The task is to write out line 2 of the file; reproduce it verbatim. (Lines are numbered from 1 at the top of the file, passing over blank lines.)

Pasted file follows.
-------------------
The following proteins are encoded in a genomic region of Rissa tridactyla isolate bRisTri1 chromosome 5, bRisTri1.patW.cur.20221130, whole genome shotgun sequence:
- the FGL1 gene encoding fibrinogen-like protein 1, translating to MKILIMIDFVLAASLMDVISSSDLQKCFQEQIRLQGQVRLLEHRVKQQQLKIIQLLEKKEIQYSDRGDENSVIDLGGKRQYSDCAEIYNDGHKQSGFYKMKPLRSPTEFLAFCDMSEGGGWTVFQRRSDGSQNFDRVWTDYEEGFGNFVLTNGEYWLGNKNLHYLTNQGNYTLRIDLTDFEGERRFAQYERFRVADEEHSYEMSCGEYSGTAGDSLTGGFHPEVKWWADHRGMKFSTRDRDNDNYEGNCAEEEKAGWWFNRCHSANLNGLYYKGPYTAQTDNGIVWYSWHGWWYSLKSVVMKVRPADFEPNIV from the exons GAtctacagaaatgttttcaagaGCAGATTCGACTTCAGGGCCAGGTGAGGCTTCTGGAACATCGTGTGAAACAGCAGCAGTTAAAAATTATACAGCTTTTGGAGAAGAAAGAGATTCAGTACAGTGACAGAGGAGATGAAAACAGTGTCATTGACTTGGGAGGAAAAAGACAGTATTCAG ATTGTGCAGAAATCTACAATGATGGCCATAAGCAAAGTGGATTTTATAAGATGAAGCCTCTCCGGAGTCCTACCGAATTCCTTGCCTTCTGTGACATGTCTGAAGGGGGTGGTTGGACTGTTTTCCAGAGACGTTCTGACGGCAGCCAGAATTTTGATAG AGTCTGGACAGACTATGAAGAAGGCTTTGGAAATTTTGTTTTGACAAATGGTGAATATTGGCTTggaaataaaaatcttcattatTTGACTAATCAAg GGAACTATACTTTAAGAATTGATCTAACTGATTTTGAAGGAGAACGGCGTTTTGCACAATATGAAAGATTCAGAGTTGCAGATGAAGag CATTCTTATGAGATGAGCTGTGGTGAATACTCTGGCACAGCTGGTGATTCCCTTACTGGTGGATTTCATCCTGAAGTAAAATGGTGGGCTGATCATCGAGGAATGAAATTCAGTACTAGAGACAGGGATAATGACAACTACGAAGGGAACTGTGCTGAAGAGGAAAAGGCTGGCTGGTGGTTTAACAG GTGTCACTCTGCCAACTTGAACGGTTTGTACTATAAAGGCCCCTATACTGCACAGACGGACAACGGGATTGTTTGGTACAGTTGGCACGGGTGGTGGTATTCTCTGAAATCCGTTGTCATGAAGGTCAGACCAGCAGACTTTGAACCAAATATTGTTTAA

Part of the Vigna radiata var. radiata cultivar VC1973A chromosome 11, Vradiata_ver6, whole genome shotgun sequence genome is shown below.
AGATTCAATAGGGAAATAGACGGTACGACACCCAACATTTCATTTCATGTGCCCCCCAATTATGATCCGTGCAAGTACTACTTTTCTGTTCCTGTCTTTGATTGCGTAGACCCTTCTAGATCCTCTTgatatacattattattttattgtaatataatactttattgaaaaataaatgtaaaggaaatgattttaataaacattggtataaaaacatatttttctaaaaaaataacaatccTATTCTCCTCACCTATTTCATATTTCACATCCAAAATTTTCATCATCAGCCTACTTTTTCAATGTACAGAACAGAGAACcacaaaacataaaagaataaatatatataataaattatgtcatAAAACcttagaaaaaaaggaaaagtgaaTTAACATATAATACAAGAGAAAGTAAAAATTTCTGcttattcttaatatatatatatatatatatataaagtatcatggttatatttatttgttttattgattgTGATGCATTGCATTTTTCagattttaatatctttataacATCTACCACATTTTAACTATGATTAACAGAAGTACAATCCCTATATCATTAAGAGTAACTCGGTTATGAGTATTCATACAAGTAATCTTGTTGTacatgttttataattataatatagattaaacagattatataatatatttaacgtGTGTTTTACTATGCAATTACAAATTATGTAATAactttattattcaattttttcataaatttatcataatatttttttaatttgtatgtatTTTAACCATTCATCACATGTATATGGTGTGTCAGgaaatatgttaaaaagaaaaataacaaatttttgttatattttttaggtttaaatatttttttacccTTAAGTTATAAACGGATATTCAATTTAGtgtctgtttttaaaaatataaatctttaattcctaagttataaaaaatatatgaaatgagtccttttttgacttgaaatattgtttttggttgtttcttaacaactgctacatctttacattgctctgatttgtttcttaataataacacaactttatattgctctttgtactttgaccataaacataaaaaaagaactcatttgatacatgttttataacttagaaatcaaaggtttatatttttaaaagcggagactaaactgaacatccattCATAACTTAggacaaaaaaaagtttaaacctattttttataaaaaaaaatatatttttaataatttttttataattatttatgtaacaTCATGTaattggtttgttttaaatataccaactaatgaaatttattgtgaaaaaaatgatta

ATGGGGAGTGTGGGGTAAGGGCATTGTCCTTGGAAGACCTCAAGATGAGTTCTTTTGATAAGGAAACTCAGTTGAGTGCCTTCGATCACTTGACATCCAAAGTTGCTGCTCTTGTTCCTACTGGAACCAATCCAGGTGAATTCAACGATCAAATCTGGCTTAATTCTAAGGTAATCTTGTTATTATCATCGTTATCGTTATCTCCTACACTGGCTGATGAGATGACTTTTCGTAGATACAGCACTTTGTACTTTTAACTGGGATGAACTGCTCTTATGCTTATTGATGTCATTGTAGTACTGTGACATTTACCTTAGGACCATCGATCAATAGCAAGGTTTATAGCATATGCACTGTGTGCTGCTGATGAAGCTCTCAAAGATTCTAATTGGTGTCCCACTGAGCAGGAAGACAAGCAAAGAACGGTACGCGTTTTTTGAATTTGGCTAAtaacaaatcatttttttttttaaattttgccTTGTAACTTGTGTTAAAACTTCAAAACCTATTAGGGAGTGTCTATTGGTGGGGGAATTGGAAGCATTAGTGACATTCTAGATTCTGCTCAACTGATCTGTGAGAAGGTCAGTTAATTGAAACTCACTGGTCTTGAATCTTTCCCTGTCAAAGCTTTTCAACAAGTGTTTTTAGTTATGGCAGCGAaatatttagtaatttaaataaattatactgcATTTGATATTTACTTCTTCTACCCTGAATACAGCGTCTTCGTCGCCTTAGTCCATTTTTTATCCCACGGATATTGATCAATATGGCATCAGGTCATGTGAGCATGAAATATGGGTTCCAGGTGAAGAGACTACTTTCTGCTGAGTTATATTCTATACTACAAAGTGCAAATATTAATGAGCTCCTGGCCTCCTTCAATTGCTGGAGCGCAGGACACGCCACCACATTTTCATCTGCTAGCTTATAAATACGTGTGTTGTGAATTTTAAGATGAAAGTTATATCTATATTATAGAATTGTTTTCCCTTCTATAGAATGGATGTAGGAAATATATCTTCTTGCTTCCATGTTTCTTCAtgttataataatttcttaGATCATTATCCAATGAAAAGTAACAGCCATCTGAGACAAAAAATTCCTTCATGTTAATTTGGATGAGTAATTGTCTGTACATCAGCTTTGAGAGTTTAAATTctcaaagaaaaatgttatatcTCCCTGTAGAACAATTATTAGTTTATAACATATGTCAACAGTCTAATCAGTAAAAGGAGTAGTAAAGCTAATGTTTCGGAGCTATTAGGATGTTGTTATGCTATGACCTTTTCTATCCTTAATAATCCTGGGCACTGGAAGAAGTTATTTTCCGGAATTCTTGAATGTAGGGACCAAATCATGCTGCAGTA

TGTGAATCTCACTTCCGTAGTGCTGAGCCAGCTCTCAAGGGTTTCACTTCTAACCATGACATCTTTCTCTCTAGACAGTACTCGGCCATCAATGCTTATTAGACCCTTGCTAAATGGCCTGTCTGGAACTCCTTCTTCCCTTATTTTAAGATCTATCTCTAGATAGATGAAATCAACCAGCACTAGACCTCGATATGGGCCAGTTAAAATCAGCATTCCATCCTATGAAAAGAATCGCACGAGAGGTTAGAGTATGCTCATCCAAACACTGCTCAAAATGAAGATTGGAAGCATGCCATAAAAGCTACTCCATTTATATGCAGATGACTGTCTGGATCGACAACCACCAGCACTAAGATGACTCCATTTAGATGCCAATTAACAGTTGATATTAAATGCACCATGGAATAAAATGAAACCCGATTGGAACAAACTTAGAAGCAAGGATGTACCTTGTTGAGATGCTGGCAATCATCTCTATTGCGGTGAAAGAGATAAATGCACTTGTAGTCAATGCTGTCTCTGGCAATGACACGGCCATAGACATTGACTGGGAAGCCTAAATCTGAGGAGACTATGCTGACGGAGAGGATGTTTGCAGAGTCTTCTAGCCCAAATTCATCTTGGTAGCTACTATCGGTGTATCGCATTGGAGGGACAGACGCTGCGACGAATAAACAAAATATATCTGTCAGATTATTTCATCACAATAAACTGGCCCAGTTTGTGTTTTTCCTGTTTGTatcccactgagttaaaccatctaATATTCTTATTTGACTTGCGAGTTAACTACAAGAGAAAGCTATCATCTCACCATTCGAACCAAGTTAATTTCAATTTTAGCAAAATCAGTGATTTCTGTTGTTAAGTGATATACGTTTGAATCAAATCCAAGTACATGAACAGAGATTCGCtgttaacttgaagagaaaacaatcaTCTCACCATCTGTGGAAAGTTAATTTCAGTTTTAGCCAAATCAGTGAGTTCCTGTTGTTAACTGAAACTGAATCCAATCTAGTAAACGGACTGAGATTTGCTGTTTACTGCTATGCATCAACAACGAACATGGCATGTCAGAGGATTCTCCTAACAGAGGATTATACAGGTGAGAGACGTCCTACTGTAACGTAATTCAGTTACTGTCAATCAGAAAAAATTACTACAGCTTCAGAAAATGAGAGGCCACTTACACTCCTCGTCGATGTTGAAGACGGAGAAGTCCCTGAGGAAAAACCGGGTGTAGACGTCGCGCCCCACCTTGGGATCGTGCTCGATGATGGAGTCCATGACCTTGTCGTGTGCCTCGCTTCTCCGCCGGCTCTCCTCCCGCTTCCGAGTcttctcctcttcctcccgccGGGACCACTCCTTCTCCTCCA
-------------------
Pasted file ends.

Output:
- the FGL1 gene encoding fibrinogen-like protein 1, translating to MKILIMIDFVLAASLMDVISSSDLQKCFQEQIRLQGQVRLLEHRVKQQQLKIIQLLEKKEIQYSDRGDENSVIDLGGKRQYSDCAEIYNDGHKQSGFYKMKPLRSPTEFLAFCDMSEGGGWTVFQRRSDGSQNFDRVWTDYEEGFGNFVLTNGEYWLGNKNLHYLTNQGNYTLRIDLTDFEGERRFAQYERFRVADEEHSYEMSCGEYSGTAGDSLTGGFHPEVKWWADHRGMKFSTRDRDNDNYEGNCAEEEKAGWWFNRCHSANLNGLYYKGPYTAQTDNGIVWYSWHGWWYSLKSVVMKVRPADFEPNIV from the exons GAtctacagaaatgttttcaagaGCAGATTCGACTTCAGGGCCAGGTGAGGCTTCTGGAACATCGTGTGAAACAGCAGCAGTTAAAAATTATACAGCTTTTGGAGAAGAAAGAGATTCAGTACAGTGACAGAGGAGATGAAAACAGTGTCATTGACTTGGGAGGAAAAAGACAGTATTCAG ATTGTGCAGAAATCTACAATGATGGCCATAAGCAAAGTGGATTTTATAAGATGAAGCCTCTCCGGAGTCCTACCGAATTCCTTGCCTTCTGTGACATGTCTGAAGGGGGTGGTTGGACTGTTTTCCAGAGACGTTCTGACGGCAGCCAGAATTTTGATAG AGTCTGGACAGACTATGAAGAAGGCTTTGGAAATTTTGTTTTGACAAATGGTGAATATTGGCTTggaaataaaaatcttcattatTTGACTAATCAAg GGAACTATACTTTAAGAATTGATCTAACTGATTTTGAAGGAGAACGGCGTTTTGCACAATATGAAAGATTCAGAGTTGCAGATGAAGag CATTCTTATGAGATGAGCTGTGGTGAATACTCTGGCACAGCTGGTGATTCCCTTACTGGTGGATTTCATCCTGAAGTAAAATGGTGGGCTGATCATCGAGGAATGAAATTCAGTACTAGAGACAGGGATAATGACAACTACGAAGGGAACTGTGCTGAAGAGGAAAAGGCTGGCTGGTGGTTTAACAG GTGTCACTCTGCCAACTTGAACGGTTTGTACTATAAAGGCCCCTATACTGCACAGACGGACAACGGGATTGTTTGGTACAGTTGGCACGGGTGGTGGTATTCTCTGAAATCCGTTGTCATGAAGGTCAGACCAGCAGACTTTGAACCAAATATTGTTTAA